*from The Great Gatsby (1925), by F. Scott Fitzgerald.
Image: in Cathedral of Saint Stephen, Metz (French: Cathédrale Saint Étienne de Metz), Roman Catholic cathedral in Metz, capital of Lorraine, France.
“In Ancient Greek folklore, a phoenix (/ˈfiːnɪks/; Ancient Greek: φοῖνιξ, phoînix) is a long-lived bird that cyclically regenerates or is otherwise born again. Associated with the sun, a phoenix obtains new life by arising from the ashes of its predecessor. Some legends say it dies in a show of flames and combustion…”
Brendan Nolan writes at Phoenixparkbook.com:
“Phoenix Park remains both a part of and apart from the capital city of Dublin.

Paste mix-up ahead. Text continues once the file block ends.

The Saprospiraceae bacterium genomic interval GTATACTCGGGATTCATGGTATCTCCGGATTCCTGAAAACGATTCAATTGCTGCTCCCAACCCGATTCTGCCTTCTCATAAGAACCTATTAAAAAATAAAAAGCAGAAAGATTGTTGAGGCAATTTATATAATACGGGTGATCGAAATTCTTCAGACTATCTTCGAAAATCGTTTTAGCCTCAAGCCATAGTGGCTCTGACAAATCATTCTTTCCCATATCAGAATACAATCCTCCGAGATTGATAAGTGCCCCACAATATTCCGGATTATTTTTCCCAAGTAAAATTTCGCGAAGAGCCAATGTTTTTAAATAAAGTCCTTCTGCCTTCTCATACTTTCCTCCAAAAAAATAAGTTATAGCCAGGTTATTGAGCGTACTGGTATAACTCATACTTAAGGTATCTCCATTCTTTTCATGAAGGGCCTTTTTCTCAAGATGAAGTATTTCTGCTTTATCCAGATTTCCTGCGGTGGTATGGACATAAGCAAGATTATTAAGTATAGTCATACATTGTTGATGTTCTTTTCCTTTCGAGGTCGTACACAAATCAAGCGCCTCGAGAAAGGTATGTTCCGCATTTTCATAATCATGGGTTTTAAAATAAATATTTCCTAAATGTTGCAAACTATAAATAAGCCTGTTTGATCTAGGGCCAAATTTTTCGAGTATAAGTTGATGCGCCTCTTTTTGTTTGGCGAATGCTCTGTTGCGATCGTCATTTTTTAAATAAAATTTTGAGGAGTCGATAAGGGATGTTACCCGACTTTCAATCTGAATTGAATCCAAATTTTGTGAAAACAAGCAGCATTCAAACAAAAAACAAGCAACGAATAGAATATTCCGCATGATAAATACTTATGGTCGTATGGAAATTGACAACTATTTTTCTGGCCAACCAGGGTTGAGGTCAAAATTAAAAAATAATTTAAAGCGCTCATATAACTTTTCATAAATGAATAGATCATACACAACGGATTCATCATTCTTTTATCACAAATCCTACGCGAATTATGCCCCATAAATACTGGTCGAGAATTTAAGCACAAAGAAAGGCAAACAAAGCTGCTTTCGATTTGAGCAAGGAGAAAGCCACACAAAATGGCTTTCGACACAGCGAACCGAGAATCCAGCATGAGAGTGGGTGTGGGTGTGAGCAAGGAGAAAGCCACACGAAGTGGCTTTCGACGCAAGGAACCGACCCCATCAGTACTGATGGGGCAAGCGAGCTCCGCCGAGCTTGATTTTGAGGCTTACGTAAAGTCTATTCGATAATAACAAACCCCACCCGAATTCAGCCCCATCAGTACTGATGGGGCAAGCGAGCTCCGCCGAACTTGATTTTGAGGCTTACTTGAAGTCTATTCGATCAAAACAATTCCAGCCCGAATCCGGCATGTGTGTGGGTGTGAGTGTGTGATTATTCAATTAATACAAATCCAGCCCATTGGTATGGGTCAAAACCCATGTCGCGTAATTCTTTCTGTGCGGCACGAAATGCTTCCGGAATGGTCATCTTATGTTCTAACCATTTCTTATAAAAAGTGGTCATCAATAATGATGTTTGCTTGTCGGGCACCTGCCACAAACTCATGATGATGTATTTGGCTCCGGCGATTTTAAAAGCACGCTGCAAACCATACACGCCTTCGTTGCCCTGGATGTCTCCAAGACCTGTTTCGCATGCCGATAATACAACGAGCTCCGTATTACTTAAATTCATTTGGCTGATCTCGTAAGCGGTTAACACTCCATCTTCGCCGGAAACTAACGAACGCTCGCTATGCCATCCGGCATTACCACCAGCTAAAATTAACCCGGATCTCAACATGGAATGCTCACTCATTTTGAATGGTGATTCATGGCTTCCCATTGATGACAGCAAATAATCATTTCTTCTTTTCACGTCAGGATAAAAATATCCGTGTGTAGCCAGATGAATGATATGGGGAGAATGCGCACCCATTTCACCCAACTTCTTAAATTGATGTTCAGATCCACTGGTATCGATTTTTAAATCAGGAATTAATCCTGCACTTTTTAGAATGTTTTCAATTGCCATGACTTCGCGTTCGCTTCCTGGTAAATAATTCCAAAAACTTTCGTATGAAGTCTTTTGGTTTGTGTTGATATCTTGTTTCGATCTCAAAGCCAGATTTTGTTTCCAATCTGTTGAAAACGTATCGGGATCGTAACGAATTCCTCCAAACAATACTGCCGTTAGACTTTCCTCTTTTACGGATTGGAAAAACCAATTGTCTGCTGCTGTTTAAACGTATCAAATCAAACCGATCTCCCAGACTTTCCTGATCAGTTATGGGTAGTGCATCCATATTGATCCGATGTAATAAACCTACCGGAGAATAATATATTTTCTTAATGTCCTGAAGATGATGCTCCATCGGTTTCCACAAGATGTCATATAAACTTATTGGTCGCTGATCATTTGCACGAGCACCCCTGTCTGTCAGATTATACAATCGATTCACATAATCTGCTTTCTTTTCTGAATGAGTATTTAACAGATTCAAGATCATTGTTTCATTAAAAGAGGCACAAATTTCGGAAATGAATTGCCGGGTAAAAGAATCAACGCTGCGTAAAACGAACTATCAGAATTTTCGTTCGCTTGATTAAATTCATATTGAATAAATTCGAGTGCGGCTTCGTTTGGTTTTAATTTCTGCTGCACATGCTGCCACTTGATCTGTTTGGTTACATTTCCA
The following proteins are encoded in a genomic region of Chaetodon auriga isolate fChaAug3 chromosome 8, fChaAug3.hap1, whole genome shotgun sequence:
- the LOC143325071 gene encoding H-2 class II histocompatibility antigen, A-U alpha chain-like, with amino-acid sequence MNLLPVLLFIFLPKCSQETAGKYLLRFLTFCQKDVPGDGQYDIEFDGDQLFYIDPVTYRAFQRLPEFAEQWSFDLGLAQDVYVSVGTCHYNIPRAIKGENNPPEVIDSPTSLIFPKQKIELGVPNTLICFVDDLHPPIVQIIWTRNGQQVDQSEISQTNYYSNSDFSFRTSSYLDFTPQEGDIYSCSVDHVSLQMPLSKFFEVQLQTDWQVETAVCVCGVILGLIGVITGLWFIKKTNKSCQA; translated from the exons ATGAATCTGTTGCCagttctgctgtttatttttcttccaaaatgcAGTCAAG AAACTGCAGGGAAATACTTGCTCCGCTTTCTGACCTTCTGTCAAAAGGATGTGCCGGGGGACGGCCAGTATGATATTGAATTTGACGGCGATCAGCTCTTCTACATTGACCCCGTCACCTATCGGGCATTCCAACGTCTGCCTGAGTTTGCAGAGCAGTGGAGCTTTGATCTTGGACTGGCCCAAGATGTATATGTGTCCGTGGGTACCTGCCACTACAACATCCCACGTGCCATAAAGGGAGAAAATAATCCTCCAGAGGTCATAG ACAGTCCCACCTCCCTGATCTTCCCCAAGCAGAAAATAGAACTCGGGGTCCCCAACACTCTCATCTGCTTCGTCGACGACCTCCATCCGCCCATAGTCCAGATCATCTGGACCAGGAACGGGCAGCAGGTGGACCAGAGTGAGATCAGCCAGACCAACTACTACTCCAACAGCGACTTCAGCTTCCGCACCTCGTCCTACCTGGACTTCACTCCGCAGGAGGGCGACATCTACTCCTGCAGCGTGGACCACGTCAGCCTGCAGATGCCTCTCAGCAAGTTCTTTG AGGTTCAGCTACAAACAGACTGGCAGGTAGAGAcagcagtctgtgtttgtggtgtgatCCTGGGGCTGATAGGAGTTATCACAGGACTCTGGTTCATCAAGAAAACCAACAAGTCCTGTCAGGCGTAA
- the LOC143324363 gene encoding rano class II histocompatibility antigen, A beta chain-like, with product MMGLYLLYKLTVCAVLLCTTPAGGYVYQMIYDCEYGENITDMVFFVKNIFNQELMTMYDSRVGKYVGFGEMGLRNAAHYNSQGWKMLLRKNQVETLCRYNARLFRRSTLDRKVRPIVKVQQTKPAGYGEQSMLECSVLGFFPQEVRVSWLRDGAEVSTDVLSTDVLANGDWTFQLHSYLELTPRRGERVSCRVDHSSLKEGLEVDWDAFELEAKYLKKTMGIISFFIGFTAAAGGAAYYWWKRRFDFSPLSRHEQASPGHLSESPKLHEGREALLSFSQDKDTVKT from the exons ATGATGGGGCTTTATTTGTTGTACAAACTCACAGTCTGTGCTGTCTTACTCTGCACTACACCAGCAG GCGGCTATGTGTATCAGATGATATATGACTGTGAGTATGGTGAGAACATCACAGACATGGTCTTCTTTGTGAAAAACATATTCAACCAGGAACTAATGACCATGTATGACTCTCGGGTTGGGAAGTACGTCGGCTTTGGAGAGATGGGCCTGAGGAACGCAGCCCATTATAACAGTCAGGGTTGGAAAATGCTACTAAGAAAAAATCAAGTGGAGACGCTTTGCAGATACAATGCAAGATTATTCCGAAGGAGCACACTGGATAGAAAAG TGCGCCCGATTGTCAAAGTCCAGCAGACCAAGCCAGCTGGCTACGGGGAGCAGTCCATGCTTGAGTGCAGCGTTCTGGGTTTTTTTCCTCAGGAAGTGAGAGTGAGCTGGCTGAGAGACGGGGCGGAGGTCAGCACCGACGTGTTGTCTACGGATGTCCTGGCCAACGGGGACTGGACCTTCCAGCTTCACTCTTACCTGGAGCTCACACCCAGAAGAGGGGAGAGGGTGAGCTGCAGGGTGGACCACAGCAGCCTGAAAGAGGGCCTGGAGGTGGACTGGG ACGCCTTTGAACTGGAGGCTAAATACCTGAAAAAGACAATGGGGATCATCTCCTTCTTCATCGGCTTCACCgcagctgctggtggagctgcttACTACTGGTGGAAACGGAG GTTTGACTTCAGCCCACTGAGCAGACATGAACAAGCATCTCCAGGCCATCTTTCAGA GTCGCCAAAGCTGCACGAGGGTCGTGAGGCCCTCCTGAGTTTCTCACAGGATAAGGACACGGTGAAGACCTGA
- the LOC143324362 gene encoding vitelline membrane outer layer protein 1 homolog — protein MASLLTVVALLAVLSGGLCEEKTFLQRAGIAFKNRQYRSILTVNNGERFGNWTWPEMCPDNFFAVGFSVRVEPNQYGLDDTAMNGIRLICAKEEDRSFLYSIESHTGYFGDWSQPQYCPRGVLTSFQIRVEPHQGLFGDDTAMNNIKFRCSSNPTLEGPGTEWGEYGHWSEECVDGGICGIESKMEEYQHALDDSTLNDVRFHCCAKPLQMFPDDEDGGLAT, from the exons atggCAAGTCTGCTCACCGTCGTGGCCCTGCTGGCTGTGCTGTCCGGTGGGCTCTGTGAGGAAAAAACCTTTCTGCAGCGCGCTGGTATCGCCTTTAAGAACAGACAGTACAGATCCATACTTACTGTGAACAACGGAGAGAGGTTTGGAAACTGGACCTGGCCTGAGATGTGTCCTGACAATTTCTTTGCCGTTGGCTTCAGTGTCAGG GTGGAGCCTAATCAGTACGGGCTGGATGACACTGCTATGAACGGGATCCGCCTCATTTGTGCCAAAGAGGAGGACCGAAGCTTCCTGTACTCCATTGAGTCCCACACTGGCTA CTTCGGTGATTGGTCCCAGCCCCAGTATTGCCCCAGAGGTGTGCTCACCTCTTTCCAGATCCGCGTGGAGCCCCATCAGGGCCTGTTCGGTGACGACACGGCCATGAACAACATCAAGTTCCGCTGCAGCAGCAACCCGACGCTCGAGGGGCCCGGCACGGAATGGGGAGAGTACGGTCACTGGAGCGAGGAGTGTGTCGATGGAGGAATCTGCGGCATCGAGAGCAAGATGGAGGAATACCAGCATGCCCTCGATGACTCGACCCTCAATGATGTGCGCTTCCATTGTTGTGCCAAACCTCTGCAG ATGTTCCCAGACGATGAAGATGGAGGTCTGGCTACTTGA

Lands were leased to Sir Edward Fisher who in 1611 built a country residence on St Thomas’ Hill, later the Magazine Hill.
The area had a spring of clear water, which in Irish would be fionn uisce; “phoenix” would be a near-enough anglicisation of this sound. The house was called “The Phoenix” and the name remained.”
From the website of Oxford Languages:
“Phoenix: from Old French fenix, via Latin from Greek phoinix ‘Phoenician, reddish purple, or phoenix’. The relationship between the Greek senses is obscure: it could not be ‘the Phoenician bird’ because the legend centres on the temple at Heliopolis in Egypt, where the phoenix is said to have burnt itself on the altar. Perhaps the basic sense is ‘purple’, symbolic of fire and possibly the primary sense of Phoenicia as the purple land (or land of the sunrise).”